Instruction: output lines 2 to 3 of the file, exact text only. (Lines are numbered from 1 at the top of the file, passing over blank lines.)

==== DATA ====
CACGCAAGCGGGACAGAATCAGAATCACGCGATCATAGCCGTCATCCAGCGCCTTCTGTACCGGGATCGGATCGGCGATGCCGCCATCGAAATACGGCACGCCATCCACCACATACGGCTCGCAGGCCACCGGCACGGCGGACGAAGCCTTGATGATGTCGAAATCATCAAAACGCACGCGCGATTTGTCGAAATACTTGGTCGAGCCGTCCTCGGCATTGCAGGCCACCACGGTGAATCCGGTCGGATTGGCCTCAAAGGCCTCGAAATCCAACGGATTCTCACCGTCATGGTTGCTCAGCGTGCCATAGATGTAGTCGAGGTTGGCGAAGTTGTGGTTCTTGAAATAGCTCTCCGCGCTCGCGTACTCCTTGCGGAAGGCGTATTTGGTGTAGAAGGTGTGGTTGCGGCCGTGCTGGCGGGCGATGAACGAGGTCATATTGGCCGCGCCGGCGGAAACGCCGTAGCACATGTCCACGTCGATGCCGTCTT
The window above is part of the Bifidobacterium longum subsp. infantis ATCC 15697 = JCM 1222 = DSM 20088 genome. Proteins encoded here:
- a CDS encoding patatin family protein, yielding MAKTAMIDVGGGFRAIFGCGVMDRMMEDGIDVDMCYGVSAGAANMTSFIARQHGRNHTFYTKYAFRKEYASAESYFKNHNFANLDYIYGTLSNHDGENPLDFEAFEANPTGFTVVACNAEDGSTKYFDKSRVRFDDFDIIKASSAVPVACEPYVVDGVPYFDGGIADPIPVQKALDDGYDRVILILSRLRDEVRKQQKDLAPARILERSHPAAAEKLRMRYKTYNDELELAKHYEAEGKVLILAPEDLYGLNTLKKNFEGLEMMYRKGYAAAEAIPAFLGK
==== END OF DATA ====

The window above is part of the Bifidobacterium longum subsp. infantis ATCC 15697 = JCM 1222 = DSM 20088 genome. Proteins encoded here:
- a CDS encoding patatin family protein, yielding MAKTAMIDVGGGFRAIFGCGVMDRMMEDGIDVDMCYGVSAGAANMTSFIARQHGRNHTFYTKYAFRKEYASAESYFKNHNFANLDYIYGTLSNHDGENPLDFEAFEANPTGFTVVACNAEDGSTKYFDKSRVRFDDFDIIKASSAVPVACEPYVVDGVPYFDGGIADPIPVQKALDDGYDRVILILSRLRDEVRKQQKDLAPARILERSHPAAAEKLRMRYKTYNDELELAKHYEAEGKVLILAPEDLYGLNTLKKNFEGLEMMYRKGYAAAEAIPAFLGK